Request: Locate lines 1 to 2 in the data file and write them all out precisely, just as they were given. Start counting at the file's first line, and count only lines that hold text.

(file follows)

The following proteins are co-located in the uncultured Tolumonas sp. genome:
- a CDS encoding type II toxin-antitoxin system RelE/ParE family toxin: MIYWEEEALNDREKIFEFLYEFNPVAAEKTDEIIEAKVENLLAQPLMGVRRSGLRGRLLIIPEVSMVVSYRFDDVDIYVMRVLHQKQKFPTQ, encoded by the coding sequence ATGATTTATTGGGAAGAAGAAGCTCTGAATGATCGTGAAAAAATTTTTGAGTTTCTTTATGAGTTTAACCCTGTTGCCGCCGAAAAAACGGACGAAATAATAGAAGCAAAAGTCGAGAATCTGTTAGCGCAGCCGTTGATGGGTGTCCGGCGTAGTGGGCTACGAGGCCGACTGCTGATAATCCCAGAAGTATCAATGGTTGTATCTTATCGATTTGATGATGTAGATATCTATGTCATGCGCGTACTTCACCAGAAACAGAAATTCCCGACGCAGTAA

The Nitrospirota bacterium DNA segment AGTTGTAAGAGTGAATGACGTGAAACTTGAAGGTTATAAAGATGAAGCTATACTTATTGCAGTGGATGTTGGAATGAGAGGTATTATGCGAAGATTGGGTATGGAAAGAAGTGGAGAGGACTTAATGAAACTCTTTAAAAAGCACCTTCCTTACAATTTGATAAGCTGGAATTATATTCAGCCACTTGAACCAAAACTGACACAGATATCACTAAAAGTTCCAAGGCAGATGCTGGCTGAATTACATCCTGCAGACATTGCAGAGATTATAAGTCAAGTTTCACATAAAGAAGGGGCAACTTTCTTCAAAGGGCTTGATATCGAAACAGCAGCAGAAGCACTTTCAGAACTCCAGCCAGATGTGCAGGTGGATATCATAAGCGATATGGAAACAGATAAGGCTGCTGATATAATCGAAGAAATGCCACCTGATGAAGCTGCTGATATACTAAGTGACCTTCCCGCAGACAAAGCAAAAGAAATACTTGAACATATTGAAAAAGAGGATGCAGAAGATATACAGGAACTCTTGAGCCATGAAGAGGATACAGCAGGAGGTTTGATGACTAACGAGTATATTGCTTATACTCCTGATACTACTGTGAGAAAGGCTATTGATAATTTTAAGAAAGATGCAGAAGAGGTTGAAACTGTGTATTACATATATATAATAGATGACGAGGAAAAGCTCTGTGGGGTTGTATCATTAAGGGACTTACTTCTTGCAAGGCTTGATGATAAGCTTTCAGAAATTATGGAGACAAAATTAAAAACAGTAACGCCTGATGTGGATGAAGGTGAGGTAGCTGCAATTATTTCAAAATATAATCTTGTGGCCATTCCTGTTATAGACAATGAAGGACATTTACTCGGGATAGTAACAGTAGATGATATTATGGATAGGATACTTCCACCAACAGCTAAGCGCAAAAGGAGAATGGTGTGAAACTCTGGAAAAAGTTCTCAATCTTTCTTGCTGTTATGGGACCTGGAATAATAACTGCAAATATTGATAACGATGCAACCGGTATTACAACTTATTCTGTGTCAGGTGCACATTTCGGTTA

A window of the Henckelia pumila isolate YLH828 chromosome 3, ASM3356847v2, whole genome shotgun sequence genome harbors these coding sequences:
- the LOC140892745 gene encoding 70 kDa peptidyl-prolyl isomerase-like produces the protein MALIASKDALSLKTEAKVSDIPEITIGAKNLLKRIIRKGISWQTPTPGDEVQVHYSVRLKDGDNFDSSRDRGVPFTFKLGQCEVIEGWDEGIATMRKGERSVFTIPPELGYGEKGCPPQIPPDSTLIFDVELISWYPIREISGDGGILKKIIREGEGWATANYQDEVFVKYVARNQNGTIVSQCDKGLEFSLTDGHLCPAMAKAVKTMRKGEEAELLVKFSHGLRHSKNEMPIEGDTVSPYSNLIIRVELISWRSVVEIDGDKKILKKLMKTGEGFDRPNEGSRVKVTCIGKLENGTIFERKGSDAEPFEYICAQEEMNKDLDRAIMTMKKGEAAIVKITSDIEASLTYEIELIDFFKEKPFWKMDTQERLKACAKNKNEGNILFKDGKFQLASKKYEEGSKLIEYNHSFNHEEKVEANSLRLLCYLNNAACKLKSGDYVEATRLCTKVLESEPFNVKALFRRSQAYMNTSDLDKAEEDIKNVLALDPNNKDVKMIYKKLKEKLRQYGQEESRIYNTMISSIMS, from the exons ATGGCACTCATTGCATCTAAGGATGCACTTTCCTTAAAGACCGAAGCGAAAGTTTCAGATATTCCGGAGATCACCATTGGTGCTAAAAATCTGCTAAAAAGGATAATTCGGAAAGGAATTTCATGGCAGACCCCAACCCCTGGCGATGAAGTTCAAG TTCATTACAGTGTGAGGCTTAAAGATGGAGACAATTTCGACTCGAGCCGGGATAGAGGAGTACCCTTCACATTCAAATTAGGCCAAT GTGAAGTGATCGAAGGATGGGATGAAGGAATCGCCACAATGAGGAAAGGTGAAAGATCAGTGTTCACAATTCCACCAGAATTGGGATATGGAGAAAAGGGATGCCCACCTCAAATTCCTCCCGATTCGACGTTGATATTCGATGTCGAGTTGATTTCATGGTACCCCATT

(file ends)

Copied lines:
The following proteins are co-located in the uncultured Tolumonas sp. genome:
- a CDS encoding type II toxin-antitoxin system RelE/ParE family toxin: MIYWEEEALNDREKIFEFLYEFNPVAAEKTDEIIEAKVENLLAQPLMGVRRSGLRGRLLIIPEVSMVVSYRFDDVDIYVMRVLHQKQKFPTQ, encoded by the coding sequence ATGATTTATTGGGAAGAAGAAGCTCTGAATGATCGTGAAAAAATTTTTGAGTTTCTTTATGAGTTTAACCCTGTTGCCGCCGAAAAAACGGACGAAATAATAGAAGCAAAAGTCGAGAATCTGTTAGCGCAGCCGTTGATGGGTGTCCGGCGTAGTGGGCTACGAGGCCGACTGCTGATAATCCCAGAAGTATCAATGGTTGTATCTTATCGATTTGATGATGTAGATATCTATGTCATGCGCGTACTTCACCAGAAACAGAAATTCCCGACGCAGTAA